Stalvern wrote:
Sonicx9 wrote:If you have one YouTuber to blaim it is ReviewTechUSA as I was heavly inspired by him right down to saying digging in the metal in this video.: https://www.youtube.com/watch?v=ZSI701GEWsA

I watched the video, and your idea is nowhere in it. What this guy was saying in 2013 is that because of the systems' similarities to PC hardware, he was afraid that the underwhelming performance of their launch titles was an accurate picture of the consoles' capabilities, as developers should already have had experience with the hardware. Now, he wasn't completely right – the systems still had their own specific hardware and firmware configurations with their own learning curves (particularly the Xbox One), and as with many launch titles, rushed development cycles resulted in poor optimization regardless – but his concerns about resolution and frame rate were borne out by games' persistent limitation of running at 1080p or 60 FPS, not both. In the end, Sony and Microsoft had to put out the PS4 Pro and Xbox One X to address the issue.


That is exactly what I did meant from that video was that because the PS4/Xbox One at launch in 2013 where nothing but water down consolized PC systems with X86 coding like PC, they should have been easy right away. But devs had problems with them from day one even though that is something more to happen if it was ARM, MIPS, PowerPC,Motorola, MOS, & Zilog, not X86 which is a total joke. And to make matters worse in 2015 two years later: https://www.youtube.com/watch?v=7n86TiqEs-k Star Wars: Battlefront on the same engine still was 900P on PS4, and 720P on Xbox One which was inexcusable even without the PS3/Xbox 360 interfering compared to Battlefield 4 which may explain the side effect of the lower resolution for Battlefield 4 case. About the part you said about he systems still had their own specific hardware and firmware configurations with their own learning curves. That is odd as the only thing was the Xbox One esram, but even when devs got more used to it, they still had trouble like Star Wars: Battlefront case, which is the point about why X86 is not lollipop programming better as it has it own problems compared to ARM, MIPS, PowerPC,Motorola, MOS, & Zilog which are not as powerful as X86, actually had more achieved over time on the tech like the NES, SNES, Genesis, PS1, PS2, GameCube, Xbox 360, PS3, GBA, DS, 3DS, Vita, Switch, etc.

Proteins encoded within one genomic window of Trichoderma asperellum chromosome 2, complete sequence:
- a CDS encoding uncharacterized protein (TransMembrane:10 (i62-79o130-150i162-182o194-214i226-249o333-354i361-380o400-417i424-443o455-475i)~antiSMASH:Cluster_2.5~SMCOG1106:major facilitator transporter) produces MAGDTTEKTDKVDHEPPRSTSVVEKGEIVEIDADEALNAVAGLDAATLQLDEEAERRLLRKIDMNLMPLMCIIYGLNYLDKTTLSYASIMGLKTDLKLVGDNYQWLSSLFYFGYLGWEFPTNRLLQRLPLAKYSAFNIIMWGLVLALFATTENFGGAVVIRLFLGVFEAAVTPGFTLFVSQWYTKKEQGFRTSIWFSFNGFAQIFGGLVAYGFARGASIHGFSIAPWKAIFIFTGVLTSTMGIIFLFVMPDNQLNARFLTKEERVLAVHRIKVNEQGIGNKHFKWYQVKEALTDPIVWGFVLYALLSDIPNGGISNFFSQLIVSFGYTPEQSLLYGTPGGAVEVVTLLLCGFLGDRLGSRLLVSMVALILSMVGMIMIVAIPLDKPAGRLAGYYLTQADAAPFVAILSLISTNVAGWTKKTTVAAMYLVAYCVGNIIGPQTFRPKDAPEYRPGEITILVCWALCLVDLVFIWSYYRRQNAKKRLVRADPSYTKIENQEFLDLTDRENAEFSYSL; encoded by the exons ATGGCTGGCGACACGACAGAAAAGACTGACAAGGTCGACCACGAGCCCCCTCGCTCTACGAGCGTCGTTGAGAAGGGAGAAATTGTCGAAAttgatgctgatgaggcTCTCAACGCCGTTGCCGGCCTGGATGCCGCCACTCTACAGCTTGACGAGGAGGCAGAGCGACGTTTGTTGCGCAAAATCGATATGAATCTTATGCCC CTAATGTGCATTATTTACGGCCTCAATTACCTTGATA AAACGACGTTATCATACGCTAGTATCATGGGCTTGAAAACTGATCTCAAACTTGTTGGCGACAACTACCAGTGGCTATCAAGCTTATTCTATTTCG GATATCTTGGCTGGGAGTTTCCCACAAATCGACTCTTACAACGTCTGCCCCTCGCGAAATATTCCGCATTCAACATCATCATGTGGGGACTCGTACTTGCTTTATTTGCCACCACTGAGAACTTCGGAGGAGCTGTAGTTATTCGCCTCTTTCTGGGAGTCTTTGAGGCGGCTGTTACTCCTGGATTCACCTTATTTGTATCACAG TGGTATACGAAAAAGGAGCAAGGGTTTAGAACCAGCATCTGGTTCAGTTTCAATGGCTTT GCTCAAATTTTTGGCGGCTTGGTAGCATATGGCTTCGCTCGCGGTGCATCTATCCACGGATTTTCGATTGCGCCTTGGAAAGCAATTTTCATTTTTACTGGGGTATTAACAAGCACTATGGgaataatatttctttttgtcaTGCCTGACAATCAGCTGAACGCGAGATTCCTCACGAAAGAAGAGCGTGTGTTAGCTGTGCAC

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Stalvern
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Re: Why ARM architecture for the Nintendo Switch is better then X86 from PS4/Xbox One!

Postby Stalvern » July 2nd, 2018, 12:00 am

Sonicx9 wrote:That is exactly what I did meant from that video was that because the PS4/Xbox One at launch in 2013 where nothing but water down consolized PC systems with X86 coding like PC, they should have been easy right away. But devs had problems with them from day one even though that is something more to happen if it was ARM, MIPS, PowerPC,Motorola, MOS, & Zilog, not X86 which is a total joke. And to make matters worse in 2015 two years later: https://www.youtube.com/watch?v=7n86TiqEs-k Star Wars: Battlefront on the same engine still was 900P on PS4, and 720P on Xbox One which was inexcusable even without the PS3/Xbox 360 interfering compared to Battlefield 4 which may explain the side effect of the lower resolution for Battlefield 4 case. About the part you said about he systems still had their own specific hardware and firmware configurations with their own learning curves. That is odd as the only thing was the Xbox One esram, but even when devs got more used to it, they still had trouble like Star Wars: Battlefront case, which is the point about why X86 is not lollipop programming better as it has it own problems compared to ARM, MIPS, PowerPC,Motorola, MOS, & Zilog which are not as powerful as X86, actually had more achieved over time on the tech like the NES, SNES, Genesis, PS1, PS2, GameCube, Xbox 360, PS3, GBA, DS, 3DS, Vita, Switch, etc.